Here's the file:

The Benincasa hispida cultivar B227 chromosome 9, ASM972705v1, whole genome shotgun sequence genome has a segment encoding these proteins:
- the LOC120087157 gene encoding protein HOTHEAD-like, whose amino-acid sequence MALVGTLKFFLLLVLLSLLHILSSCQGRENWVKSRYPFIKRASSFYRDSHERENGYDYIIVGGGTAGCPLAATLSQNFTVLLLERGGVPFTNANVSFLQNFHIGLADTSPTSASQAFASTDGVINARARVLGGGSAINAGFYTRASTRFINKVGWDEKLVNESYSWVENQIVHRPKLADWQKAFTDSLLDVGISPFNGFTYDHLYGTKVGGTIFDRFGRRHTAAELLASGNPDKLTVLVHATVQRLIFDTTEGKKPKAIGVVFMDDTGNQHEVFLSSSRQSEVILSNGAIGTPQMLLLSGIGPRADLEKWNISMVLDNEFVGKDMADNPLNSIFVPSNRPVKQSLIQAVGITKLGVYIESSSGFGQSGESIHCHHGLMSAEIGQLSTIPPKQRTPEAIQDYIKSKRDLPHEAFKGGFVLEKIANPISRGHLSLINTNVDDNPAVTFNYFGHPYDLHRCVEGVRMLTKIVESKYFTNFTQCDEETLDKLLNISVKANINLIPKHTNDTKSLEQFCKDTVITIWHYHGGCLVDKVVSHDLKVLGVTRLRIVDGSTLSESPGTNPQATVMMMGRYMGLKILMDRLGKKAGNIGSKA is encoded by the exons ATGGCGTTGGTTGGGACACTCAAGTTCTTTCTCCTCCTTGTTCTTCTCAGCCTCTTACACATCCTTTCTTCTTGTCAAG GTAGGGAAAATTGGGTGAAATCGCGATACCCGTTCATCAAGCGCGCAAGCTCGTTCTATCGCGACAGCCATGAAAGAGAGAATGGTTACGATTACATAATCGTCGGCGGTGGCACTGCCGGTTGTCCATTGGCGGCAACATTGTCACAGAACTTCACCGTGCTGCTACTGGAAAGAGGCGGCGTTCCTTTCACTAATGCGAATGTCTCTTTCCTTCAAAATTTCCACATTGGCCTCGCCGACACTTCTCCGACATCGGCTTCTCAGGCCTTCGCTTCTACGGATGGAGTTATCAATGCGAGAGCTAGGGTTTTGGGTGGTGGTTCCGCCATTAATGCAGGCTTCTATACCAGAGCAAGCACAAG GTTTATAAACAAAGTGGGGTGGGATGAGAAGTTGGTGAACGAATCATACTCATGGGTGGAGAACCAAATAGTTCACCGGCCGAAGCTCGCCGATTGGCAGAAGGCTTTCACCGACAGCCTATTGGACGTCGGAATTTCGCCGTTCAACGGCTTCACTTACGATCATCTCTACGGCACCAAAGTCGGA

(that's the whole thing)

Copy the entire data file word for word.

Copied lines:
The Benincasa hispida cultivar B227 chromosome 9, ASM972705v1, whole genome shotgun sequence genome has a segment encoding these proteins:
- the LOC120087157 gene encoding protein HOTHEAD-like, whose amino-acid sequence MALVGTLKFFLLLVLLSLLHILSSCQGRENWVKSRYPFIKRASSFYRDSHERENGYDYIIVGGGTAGCPLAATLSQNFTVLLLERGGVPFTNANVSFLQNFHIGLADTSPTSASQAFASTDGVINARARVLGGGSAINAGFYTRASTRFINKVGWDEKLVNESYSWVENQIVHRPKLADWQKAFTDSLLDVGISPFNGFTYDHLYGTKVGGTIFDRFGRRHTAAELLASGNPDKLTVLVHATVQRLIFDTTEGKKPKAIGVVFMDDTGNQHEVFLSSSRQSEVILSNGAIGTPQMLLLSGIGPRADLEKWNISMVLDNEFVGKDMADNPLNSIFVPSNRPVKQSLIQAVGITKLGVYIESSSGFGQSGESIHCHHGLMSAEIGQLSTIPPKQRTPEAIQDYIKSKRDLPHEAFKGGFVLEKIANPISRGHLSLINTNVDDNPAVTFNYFGHPYDLHRCVEGVRMLTKIVESKYFTNFTQCDEETLDKLLNISVKANINLIPKHTNDTKSLEQFCKDTVITIWHYHGGCLVDKVVSHDLKVLGVTRLRIVDGSTLSESPGTNPQATVMMMGRYMGLKILMDRLGKKAGNIGSKA is encoded by the exons ATGGCGTTGGTTGGGACACTCAAGTTCTTTCTCCTCCTTGTTCTTCTCAGCCTCTTACACATCCTTTCTTCTTGTCAAG GTAGGGAAAATTGGGTGAAATCGCGATACCCGTTCATCAAGCGCGCAAGCTCGTTCTATCGCGACAGCCATGAAAGAGAGAATGGTTACGATTACATAATCGTCGGCGGTGGCACTGCCGGTTGTCCATTGGCGGCAACATTGTCACAGAACTTCACCGTGCTGCTACTGGAAAGAGGCGGCGTTCCTTTCACTAATGCGAATGTCTCTTTCCTTCAAAATTTCCACATTGGCCTCGCCGACACTTCTCCGACATCGGCTTCTCAGGCCTTCGCTTCTACGGATGGAGTTATCAATGCGAGAGCTAGGGTTTTGGGTGGTGGTTCCGCCATTAATGCAGGCTTCTATACCAGAGCAAGCACAAG GTTTATAAACAAAGTGGGGTGGGATGAGAAGTTGGTGAACGAATCATACTCATGGGTGGAGAACCAAATAGTTCACCGGCCGAAGCTCGCCGATTGGCAGAAGGCTTTCACCGACAGCCTATTGGACGTCGGAATTTCGCCGTTCAACGGCTTCACTTACGATCATCTCTACGGCACCAAAGTCGGA